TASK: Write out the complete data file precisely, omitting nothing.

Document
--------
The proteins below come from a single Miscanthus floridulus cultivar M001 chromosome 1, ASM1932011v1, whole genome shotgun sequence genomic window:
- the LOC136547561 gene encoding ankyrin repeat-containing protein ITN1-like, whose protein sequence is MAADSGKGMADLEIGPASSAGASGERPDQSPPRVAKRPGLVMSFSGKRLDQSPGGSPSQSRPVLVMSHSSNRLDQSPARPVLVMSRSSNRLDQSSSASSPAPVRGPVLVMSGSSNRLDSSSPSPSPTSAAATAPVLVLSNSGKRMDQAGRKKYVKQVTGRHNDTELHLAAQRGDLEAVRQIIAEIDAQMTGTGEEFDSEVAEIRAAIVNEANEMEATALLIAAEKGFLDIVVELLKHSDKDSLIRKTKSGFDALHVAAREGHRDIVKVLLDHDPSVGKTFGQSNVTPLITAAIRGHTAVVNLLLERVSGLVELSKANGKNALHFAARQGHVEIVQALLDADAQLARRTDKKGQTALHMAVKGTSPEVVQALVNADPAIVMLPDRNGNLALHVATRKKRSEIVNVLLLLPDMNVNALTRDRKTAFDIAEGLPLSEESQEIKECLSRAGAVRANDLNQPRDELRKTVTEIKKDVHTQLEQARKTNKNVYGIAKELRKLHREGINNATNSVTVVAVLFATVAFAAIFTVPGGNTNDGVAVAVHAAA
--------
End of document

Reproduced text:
The proteins below come from a single Miscanthus floridulus cultivar M001 chromosome 1, ASM1932011v1, whole genome shotgun sequence genomic window:
- the LOC136547561 gene encoding ankyrin repeat-containing protein ITN1-like, whose protein sequence is MAADSGKGMADLEIGPASSAGASGERPDQSPPRVAKRPGLVMSFSGKRLDQSPGGSPSQSRPVLVMSHSSNRLDQSPARPVLVMSRSSNRLDQSSSASSPAPVRGPVLVMSGSSNRLDSSSPSPSPTSAAATAPVLVLSNSGKRMDQAGRKKYVKQVTGRHNDTELHLAAQRGDLEAVRQIIAEIDAQMTGTGEEFDSEVAEIRAAIVNEANEMEATALLIAAEKGFLDIVVELLKHSDKDSLIRKTKSGFDALHVAAREGHRDIVKVLLDHDPSVGKTFGQSNVTPLITAAIRGHTAVVNLLLERVSGLVELSKANGKNALHFAARQGHVEIVQALLDADAQLARRTDKKGQTALHMAVKGTSPEVVQALVNADPAIVMLPDRNGNLALHVATRKKRSEIVNVLLLLPDMNVNALTRDRKTAFDIAEGLPLSEESQEIKECLSRAGAVRANDLNQPRDELRKTVTEIKKDVHTQLEQARKTNKNVYGIAKELRKLHREGINNATNSVTVVAVLFATVAFAAIFTVPGGNTNDGVAVAVHAAA